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UK: Save the Earth

Manchester (AB) – When it comes to green promises, Boris Johnson is now happily upside down. The Prime Minister wants to emphasize that the offshore wind farms on the British coast should make his country “Saudi Arabia’s wind power”.

In a few weeks, Johnson wants to present his country as a climate protection pioneer at the World Climate Conference in Glasgow. His voice sounds different when talking about people who really want the same thing.

In an interview with the LBC on Tuesday, the broadcaster “irresponsible circumstances” (original: “irresponsible crosses”) Johnson called on activists of the Insulate Britain group, which has been naming itself after weeks of protests. British Insulate representatives, who have quietly taken Johnson’s words, are calling for comprehensive thermal insulation of homes in Great Britain – a major weakness in British climate policy so far. The strategy for climate-friendly buildings is still a long way off.

Patel has been called “the so-called environmental warriors.”

Compared to his Home Secretary, Johnson chose more innocuous words. At the Conservative Party conference in Manchester on Tuesday, Priti Patel spoke of “environmental warriors who trample on our way of life and waste police resources.” The reason: Insulated Britain is repeatedly blocking traffic by its actions. Activists either got stuck in the lanes of London Ring Road or blocked the entrance to Dover Harbor. Even after the courts had already issued a restraining order against the panel. Opponents can go to jail.

So now even harder margin. Although Patel already tightened his thumbs last year and gave more power to the police in demonstrations, their zero tolerance policy for violations now goes a few steps further: the maximum fine for blocking important traffic axes such as highways will be increased. Feast among friends. In addition, new powers will be given to the police and the courts to stop activists traveling across the country to protest.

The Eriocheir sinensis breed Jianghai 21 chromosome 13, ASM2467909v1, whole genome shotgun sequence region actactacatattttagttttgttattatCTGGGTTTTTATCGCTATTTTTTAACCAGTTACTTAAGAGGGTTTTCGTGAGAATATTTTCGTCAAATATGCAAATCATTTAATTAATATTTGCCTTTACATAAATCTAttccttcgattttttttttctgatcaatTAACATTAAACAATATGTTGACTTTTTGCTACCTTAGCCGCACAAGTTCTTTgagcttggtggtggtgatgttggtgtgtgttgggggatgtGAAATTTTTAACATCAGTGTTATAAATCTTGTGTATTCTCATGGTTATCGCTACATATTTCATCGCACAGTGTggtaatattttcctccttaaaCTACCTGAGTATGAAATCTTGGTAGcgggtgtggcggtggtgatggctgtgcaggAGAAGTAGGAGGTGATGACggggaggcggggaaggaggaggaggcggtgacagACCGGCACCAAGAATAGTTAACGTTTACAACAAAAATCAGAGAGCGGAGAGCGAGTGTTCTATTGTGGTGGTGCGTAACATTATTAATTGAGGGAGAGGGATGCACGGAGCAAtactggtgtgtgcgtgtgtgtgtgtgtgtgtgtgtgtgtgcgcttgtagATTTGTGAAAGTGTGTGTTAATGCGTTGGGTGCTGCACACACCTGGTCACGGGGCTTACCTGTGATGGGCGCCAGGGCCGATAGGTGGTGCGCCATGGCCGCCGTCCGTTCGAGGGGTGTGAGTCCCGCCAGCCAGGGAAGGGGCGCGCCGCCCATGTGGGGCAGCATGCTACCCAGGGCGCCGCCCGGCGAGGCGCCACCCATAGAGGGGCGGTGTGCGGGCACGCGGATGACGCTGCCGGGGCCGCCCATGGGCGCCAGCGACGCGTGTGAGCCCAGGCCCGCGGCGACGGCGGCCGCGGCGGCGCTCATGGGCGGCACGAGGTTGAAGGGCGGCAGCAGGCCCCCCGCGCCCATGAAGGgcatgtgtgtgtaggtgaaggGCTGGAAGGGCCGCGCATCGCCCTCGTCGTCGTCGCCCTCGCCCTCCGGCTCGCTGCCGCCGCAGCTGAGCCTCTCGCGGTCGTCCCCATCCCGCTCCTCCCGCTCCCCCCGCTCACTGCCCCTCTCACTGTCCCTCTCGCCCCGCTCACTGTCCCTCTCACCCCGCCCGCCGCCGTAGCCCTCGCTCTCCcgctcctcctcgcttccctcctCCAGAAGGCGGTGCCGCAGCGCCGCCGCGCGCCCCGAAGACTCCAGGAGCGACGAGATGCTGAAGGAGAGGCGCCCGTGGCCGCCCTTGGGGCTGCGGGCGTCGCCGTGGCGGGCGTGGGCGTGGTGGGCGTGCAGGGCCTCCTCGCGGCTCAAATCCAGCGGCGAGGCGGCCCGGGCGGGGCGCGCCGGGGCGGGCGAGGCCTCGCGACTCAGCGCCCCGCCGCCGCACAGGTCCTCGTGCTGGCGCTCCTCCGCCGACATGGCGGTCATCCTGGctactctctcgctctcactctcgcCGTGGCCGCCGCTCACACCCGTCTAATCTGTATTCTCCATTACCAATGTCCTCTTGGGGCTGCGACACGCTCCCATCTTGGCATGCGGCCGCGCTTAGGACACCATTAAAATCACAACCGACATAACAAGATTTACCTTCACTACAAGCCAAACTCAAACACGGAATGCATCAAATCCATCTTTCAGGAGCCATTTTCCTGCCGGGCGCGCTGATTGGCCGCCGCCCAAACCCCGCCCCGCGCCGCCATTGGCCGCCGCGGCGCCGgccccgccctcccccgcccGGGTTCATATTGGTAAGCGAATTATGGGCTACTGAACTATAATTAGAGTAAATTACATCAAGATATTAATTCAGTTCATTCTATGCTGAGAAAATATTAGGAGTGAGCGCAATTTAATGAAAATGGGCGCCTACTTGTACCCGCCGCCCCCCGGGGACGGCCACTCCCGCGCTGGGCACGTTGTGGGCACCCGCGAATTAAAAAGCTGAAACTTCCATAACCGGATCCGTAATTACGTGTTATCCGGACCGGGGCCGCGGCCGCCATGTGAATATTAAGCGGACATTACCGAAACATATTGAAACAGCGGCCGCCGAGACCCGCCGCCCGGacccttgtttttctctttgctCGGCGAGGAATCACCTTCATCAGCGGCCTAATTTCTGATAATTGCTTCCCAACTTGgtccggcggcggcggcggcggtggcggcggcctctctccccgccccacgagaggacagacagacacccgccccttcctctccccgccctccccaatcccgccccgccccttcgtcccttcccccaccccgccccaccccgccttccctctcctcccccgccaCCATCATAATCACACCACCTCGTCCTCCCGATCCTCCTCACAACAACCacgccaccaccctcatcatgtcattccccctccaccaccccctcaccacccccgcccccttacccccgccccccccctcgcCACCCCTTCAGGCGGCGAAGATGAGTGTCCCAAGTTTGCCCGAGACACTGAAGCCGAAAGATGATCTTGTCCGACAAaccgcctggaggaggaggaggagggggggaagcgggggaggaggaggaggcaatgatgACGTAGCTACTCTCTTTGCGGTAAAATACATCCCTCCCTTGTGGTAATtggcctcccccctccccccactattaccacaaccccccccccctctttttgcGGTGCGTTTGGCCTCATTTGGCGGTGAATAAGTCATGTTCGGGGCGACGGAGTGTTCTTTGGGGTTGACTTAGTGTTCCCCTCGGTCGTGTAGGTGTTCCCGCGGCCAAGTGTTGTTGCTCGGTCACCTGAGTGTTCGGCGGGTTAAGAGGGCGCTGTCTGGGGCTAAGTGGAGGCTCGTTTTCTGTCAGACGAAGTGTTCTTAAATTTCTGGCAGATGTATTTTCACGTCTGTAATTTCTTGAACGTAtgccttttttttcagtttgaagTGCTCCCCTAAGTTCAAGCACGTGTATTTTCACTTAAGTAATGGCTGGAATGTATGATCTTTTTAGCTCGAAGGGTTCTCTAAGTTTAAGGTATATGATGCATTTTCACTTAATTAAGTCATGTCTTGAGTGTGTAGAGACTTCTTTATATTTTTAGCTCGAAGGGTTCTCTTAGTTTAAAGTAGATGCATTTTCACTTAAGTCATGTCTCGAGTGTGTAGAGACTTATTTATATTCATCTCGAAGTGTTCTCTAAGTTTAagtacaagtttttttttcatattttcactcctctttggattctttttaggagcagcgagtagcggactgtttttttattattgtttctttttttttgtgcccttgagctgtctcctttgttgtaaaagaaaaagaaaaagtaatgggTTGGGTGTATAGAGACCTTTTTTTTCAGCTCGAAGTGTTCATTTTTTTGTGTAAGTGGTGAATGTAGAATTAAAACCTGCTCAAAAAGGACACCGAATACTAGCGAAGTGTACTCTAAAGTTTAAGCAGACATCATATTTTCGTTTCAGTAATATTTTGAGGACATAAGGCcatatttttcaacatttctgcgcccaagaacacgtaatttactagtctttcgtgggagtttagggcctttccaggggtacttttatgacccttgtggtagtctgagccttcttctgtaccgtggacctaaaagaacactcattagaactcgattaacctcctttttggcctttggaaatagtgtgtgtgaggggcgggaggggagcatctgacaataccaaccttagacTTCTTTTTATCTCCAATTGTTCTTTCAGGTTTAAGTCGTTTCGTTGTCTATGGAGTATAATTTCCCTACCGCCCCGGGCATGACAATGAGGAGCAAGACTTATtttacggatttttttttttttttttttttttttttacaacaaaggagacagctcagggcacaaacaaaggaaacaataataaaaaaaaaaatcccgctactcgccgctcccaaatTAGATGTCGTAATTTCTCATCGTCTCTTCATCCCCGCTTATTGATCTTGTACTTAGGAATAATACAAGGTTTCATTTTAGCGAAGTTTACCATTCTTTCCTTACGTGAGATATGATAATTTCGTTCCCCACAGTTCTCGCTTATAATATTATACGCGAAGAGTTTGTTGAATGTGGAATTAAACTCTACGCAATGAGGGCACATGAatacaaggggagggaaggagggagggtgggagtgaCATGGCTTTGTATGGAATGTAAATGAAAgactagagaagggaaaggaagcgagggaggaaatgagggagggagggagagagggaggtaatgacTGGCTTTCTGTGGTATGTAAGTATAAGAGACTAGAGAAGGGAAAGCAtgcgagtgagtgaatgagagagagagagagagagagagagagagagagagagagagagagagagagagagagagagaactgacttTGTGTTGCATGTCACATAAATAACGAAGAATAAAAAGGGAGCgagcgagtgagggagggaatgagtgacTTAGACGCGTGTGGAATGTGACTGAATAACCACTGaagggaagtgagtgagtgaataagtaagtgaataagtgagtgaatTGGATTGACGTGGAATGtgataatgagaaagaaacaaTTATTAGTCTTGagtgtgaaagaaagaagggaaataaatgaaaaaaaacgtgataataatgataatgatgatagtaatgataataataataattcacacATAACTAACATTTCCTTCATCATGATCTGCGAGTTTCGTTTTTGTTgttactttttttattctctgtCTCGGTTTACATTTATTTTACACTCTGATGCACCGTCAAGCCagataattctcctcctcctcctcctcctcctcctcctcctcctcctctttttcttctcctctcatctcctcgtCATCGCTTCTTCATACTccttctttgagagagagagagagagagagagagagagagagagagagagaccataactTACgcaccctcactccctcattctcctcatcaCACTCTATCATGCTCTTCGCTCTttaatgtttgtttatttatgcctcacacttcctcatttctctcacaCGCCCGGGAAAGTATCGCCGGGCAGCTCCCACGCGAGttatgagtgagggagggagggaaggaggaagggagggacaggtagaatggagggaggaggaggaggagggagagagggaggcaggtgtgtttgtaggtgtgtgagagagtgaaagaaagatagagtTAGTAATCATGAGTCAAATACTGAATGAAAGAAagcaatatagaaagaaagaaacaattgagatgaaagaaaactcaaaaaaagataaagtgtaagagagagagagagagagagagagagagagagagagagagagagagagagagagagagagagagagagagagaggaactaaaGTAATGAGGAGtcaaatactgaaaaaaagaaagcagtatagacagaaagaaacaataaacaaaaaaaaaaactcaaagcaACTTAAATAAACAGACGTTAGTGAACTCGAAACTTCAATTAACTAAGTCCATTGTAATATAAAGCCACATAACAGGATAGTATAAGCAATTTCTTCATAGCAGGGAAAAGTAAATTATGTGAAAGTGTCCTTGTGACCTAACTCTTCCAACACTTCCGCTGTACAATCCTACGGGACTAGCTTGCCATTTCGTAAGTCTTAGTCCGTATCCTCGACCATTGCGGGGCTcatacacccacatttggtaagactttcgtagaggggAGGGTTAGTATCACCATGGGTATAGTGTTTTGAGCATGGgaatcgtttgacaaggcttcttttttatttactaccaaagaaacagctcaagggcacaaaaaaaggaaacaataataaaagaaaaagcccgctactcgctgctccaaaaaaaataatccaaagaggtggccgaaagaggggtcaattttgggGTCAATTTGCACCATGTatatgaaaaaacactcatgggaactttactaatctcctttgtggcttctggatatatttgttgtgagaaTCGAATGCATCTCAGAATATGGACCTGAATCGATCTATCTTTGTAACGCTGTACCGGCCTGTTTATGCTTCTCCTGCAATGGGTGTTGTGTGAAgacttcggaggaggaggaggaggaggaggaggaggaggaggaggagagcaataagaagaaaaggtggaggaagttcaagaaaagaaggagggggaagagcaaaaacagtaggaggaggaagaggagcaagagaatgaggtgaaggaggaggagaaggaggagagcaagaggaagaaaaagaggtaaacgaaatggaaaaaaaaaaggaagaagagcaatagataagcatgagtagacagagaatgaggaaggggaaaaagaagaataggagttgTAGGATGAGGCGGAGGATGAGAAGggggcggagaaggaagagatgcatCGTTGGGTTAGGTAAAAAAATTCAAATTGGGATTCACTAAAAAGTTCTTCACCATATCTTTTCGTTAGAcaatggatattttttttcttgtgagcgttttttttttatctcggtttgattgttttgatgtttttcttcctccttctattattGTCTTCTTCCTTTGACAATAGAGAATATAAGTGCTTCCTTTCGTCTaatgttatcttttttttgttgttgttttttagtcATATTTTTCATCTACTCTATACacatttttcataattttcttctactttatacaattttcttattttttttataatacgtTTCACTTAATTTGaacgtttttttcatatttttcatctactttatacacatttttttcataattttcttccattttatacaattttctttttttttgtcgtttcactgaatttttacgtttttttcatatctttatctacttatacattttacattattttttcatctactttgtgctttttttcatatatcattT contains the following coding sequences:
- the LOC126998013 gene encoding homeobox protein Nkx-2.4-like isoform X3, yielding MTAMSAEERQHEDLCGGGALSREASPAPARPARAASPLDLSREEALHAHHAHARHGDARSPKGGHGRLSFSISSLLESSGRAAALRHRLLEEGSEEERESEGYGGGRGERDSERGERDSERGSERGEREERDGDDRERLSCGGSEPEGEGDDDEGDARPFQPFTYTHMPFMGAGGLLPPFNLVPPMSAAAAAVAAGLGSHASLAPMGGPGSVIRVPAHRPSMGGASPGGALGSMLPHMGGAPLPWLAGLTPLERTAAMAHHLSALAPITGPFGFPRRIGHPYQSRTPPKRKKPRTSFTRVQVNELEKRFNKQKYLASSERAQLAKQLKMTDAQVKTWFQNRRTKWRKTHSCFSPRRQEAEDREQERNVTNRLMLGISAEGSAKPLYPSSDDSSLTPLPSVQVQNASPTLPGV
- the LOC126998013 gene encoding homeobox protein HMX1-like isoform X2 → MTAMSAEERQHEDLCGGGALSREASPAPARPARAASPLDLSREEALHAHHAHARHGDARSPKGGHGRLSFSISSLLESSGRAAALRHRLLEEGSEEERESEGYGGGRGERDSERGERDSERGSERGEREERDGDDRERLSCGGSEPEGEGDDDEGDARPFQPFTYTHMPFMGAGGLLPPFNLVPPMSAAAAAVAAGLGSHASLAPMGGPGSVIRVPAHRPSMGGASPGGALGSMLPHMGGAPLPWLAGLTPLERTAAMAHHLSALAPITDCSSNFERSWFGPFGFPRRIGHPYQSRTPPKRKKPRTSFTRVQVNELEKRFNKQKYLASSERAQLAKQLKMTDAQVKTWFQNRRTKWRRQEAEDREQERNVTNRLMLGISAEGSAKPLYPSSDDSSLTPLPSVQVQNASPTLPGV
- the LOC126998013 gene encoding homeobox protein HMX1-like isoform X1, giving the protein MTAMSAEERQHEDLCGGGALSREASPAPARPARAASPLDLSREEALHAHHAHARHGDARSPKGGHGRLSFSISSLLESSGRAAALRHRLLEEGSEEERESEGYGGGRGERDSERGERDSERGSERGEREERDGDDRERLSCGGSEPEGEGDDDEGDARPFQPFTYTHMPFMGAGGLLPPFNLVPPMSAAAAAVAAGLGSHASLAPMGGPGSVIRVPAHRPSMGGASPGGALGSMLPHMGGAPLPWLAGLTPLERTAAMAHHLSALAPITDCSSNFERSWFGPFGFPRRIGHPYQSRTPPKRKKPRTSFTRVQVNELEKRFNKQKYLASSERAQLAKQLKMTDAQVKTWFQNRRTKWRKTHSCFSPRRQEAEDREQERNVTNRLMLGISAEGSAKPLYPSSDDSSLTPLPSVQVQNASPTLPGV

The groups relied heavily on resistance

Whether their concerns would be useful in legitimizing an ambitious climate policy that the Johnson government at least wanted to do is not yet a powerful argument in London government circles. However, the UK also faces less with groups like Future for Fridays, whose worst offense is not usually going to school on Fridays. There are more groups like Insulated Britain or the Destructive Rebellion, whose strategy focuses more on resistance, siege and awareness.

A joint press conference with those taking to the streets for the weather, as President Angela Merkel (CDU) gave on Friday for last year’s future activists Greta Dunberg and Louisa Newfire, seems unimaginable on Downing Street. It remains to be seen whether the hundreds of thousands expected to demonstrate around the climate conference in Glasgow will change that.